ELKADER, Iowa — As rivals rise in Iowa, former Vice President Joe Biden told voters here Friday that experience matters, arguing that his decades in government — and standing with world leaders — make him the Democrat best suited to restore America’s place in the world as president.

He was joined Friday by former Secretary of State John Kerry, another Democratic elder statesman, whose presence reinforced Biden’s ties to the past, and who argued that Biden’s years in public life are an asset and even a necessity.

“We need a president that’s shown that he can immediately begin to heal a broken world and put years of building relationships to work,” Kerry told about 200 people in this rural northeastern Iowa town.

Kerry was campaigning with Biden for the first time, one day after he endorsed him. Kerry, the Democratic nominee in 2004, had trailed in Iowa before rallying to win the state.

But there were reminders of Biden’s age, a concern for some voters here. Kerry noted that the two men served together in the Senate for 24 years, and have known each other even longer.

Biden rolled out the endorsement from the former secretary of state as his campaign turned its focus toward foreign policy and the need to rebuild respect for America abroad. This week he also launched an ad showcasing foreign leaders mocking Trump at a recent NATO summit.

On Thursday, the Kerry announcement was overshadowed when the former vice president snapped at a voter who confronted him about his age and his son’s former job with a Ukrainian energy company. “You’re a damn liar, man,” Biden said as he challenged the voter to a push-ups contest.

Even before he was vice president, Biden was a veteran leader of the Senate Foreign Affairs Committee, two credentials he has used to contrast himself with Trump — and which may also help Biden distinguish himself from his top Democratic rivals. In Iowa, Pete Buttigieg has rocketed to the top of recent polls with a promise of generational change.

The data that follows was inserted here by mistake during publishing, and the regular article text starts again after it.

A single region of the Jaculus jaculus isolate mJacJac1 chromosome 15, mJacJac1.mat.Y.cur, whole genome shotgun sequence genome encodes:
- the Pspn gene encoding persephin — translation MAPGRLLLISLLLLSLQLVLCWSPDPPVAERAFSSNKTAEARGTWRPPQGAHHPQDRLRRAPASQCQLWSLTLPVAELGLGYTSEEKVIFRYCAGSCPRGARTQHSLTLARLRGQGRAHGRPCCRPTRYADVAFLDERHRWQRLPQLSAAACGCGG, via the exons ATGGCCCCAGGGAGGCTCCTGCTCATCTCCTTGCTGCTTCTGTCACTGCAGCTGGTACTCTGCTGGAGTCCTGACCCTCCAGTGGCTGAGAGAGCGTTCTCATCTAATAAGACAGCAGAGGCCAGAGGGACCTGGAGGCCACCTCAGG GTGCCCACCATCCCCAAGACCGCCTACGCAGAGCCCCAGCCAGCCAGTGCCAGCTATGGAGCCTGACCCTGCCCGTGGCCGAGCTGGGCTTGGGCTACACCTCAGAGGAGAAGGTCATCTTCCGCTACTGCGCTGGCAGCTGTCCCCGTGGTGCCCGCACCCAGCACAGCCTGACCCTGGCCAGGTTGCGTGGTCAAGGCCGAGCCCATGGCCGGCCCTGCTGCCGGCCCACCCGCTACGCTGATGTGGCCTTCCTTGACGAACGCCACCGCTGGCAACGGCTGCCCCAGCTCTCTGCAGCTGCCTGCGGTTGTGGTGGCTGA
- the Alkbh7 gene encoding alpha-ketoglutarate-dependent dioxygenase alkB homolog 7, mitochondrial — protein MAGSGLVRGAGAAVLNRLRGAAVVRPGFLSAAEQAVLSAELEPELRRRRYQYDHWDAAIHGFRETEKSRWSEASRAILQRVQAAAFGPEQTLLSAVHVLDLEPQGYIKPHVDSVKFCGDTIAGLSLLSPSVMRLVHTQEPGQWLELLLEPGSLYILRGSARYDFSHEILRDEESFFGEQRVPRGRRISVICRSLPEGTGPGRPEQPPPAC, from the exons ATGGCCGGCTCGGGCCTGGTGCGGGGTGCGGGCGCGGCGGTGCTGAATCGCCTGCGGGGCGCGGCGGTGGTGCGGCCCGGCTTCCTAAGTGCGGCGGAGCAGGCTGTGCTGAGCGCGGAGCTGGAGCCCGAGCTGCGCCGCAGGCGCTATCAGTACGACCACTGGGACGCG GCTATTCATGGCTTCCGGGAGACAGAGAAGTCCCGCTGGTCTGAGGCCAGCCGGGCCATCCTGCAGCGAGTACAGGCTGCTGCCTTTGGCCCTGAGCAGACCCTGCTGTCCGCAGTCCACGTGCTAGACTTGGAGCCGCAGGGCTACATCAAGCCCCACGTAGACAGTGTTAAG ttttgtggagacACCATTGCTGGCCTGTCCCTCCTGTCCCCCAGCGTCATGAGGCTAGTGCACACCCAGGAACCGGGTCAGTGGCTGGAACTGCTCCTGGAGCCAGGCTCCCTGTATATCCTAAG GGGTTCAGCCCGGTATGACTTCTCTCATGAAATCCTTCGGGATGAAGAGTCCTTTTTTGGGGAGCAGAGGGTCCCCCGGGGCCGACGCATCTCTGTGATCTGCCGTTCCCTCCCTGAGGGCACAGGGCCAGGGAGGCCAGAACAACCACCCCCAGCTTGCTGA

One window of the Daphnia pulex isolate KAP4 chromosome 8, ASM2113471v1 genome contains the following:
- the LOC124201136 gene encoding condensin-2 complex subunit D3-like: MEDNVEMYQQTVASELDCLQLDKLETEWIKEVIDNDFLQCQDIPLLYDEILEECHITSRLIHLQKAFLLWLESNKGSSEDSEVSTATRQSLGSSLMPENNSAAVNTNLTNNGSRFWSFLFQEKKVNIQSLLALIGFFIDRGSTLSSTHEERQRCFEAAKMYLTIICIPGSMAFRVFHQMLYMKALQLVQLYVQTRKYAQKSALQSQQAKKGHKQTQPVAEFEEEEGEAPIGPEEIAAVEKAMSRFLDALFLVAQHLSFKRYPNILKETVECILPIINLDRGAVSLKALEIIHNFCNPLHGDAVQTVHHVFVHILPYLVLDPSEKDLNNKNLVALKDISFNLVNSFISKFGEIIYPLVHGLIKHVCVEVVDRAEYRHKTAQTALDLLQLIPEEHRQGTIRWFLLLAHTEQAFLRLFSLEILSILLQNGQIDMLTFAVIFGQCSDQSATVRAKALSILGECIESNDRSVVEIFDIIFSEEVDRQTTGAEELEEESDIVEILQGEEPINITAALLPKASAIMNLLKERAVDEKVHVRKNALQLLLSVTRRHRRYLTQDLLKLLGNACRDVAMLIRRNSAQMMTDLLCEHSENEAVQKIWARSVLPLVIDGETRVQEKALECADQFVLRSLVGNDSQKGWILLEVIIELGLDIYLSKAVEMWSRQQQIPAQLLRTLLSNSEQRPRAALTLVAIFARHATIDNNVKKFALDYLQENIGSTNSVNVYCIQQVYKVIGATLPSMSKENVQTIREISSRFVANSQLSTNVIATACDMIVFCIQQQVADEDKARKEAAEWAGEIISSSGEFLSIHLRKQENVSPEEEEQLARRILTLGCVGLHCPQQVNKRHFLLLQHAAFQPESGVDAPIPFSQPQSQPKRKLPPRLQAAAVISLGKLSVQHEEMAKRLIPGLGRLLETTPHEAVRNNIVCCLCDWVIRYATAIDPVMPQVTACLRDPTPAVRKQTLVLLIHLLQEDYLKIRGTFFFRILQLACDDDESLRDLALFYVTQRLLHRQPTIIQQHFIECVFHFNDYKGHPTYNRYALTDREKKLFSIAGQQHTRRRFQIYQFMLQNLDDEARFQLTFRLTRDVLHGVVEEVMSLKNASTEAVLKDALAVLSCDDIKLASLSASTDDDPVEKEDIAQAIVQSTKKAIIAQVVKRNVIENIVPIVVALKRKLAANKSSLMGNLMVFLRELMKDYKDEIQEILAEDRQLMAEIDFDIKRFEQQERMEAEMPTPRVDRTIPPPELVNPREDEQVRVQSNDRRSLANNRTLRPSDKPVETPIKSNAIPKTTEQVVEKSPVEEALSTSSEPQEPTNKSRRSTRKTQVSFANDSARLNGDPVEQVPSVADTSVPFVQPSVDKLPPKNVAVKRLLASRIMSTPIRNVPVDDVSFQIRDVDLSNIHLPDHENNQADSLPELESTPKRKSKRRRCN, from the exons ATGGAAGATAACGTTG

But significant questions remain about whether the 37-year-old mayor of South Bend, Ind., has the experience and heft to become the leader of the free world.

“The next president, as John implied, there’s no time for on-the-job training, not a joke,” said Biden, 77. “And I’m not just talking about foreign policy, I’m talking health care.”

Kerry bookended Biden’s “No Malarkey” bus tour that began last week with support from former Iowa Gov. Tom Vilsack, secretary of agriculture under President Barack Obama, continuing the Obama-era references that have infused Biden’s campaign.

The event Friday came on the second-to-last day of an eight-day swing through Iowa, the state that in two months holds the Democratic campaign’s first nominating contest.

While Buttigieg has soared, Biden has fallen from first place in the state to a pack of three candidates fighting for second, according to an average of polls compiled by the Real Clear Politics website. Several Democratic county chairs in northeastern Iowa said they had seen little of Biden or his campaign before Friday, compared with the expansive field operations of Buttigieg and Sen. Elizabeth Warren (D., Mass.).

“I hope you look me over,” Biden told the crowd here. “I hope you give me a shot.”